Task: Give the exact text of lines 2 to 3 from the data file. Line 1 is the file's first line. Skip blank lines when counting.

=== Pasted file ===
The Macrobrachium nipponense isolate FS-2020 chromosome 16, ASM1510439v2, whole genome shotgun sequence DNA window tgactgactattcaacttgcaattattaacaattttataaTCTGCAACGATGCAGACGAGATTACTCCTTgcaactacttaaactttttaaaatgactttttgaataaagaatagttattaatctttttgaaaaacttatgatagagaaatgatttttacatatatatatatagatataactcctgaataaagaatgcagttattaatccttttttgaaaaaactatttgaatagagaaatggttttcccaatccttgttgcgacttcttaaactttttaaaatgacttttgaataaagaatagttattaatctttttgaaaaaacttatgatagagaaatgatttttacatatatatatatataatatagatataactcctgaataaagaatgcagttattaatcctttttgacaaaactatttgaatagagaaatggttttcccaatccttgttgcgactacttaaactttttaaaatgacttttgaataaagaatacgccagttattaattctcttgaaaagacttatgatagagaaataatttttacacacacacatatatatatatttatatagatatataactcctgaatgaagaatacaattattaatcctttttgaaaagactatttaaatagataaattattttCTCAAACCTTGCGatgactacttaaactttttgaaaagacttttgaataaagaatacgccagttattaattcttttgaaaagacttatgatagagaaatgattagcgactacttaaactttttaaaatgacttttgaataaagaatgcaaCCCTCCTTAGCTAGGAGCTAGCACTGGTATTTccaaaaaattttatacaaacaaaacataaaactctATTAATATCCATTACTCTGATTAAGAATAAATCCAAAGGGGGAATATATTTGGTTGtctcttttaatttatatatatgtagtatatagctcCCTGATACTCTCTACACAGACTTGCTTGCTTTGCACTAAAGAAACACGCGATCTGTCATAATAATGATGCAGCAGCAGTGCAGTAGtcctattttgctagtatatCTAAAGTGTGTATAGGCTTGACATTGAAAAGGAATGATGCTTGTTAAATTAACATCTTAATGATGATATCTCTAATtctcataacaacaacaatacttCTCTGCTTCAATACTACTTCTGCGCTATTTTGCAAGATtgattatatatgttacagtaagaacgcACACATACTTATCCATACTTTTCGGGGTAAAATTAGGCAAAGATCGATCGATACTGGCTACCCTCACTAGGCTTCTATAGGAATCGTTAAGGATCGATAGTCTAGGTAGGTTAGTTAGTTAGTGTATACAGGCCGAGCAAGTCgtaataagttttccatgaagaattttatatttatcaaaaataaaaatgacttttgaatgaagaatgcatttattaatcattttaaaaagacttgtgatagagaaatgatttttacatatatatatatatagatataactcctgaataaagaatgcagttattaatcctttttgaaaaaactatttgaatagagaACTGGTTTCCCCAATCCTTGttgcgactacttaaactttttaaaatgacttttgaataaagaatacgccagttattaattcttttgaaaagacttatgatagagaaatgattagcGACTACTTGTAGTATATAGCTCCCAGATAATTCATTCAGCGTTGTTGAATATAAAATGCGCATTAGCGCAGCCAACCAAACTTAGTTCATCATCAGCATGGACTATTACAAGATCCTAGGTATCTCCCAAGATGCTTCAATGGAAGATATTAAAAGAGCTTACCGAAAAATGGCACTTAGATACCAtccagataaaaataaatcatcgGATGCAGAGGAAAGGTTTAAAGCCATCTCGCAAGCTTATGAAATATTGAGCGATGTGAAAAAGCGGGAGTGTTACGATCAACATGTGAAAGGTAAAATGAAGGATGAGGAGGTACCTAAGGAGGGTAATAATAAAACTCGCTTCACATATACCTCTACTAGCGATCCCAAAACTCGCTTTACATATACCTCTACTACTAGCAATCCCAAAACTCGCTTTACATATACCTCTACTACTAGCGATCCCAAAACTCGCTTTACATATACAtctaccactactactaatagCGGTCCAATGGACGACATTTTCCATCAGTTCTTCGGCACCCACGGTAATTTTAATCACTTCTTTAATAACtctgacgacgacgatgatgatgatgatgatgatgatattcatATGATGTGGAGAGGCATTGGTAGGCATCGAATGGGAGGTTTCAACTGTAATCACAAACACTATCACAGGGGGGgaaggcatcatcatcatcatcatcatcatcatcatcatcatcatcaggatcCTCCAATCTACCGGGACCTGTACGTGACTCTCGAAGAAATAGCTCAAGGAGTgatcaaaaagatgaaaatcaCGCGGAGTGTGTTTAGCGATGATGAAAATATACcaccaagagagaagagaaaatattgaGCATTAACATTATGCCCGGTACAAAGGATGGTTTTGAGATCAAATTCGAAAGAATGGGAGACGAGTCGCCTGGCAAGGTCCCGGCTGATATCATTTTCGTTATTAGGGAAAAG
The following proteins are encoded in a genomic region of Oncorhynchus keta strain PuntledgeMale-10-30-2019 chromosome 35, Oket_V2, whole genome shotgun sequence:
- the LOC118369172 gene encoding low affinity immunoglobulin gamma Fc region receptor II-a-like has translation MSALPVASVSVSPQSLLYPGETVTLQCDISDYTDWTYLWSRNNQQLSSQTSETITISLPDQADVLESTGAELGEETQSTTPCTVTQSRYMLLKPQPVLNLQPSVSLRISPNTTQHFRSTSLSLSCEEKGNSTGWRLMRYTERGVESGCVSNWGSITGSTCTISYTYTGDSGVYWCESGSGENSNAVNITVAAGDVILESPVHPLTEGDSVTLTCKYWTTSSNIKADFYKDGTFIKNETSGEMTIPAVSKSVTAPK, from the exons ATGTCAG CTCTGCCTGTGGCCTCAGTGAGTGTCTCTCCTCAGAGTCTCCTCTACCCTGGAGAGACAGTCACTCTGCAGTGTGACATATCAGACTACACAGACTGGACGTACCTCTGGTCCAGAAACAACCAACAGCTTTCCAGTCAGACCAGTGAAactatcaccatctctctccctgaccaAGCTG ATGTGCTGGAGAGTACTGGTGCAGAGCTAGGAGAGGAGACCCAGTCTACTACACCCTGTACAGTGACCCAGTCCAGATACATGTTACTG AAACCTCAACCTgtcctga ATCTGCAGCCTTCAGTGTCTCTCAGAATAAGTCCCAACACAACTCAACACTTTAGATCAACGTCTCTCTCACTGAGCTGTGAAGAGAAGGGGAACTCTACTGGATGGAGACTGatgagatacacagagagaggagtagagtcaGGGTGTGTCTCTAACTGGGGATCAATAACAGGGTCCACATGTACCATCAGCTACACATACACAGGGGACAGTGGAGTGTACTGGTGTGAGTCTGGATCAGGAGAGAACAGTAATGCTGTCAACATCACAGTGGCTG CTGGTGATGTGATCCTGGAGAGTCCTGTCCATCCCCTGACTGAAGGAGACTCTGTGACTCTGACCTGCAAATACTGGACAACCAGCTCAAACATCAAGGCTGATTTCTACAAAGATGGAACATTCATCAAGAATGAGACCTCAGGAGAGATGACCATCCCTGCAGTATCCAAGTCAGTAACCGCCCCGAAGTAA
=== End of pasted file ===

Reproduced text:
The following proteins are encoded in a genomic region of Oncorhynchus keta strain PuntledgeMale-10-30-2019 chromosome 35, Oket_V2, whole genome shotgun sequence:
- the LOC118369172 gene encoding low affinity immunoglobulin gamma Fc region receptor II-a-like has translation MSALPVASVSVSPQSLLYPGETVTLQCDISDYTDWTYLWSRNNQQLSSQTSETITISLPDQADVLESTGAELGEETQSTTPCTVTQSRYMLLKPQPVLNLQPSVSLRISPNTTQHFRSTSLSLSCEEKGNSTGWRLMRYTERGVESGCVSNWGSITGSTCTISYTYTGDSGVYWCESGSGENSNAVNITVAAGDVILESPVHPLTEGDSVTLTCKYWTTSSNIKADFYKDGTFIKNETSGEMTIPAVSKSVTAPK, from the exons ATGTCAG CTCTGCCTGTGGCCTCAGTGAGTGTCTCTCCTCAGAGTCTCCTCTACCCTGGAGAGACAGTCACTCTGCAGTGTGACATATCAGACTACACAGACTGGACGTACCTCTGGTCCAGAAACAACCAACAGCTTTCCAGTCAGACCAGTGAAactatcaccatctctctccctgaccaAGCTG ATGTGCTGGAGAGTACTGGTGCAGAGCTAGGAGAGGAGACCCAGTCTACTACACCCTGTACAGTGACCCAGTCCAGATACATGTTACTG AAACCTCAACCTgtcctga ATCTGCAGCCTTCAGTGTCTCTCAGAATAAGTCCCAACACAACTCAACACTTTAGATCAACGTCTCTCTCACTGAGCTGTGAAGAGAAGGGGAACTCTACTGGATGGAGACTGatgagatacacagagagaggagtagagtcaGGGTGTGTCTCTAACTGGGGATCAATAACAGGGTCCACATGTACCATCAGCTACACATACACAGGGGACAGTGGAGTGTACTGGTGTGAGTCTGGATCAGGAGAGAACAGTAATGCTGTCAACATCACAGTGGCTG CTGGTGATGTGATCCTGGAGAGTCCTGTCCATCCCCTGACTGAAGGAGACTCTGTGACTCTGACCTGCAAATACTGGACAACCAGCTCAAACATCAAGGCTGATTTCTACAAAGATGGAACATTCATCAAGAATGAGACCTCAGGAGAGATGACCATCCCTGCAGTATCCAAGTCAGTAACCGCCCCGAAGTAA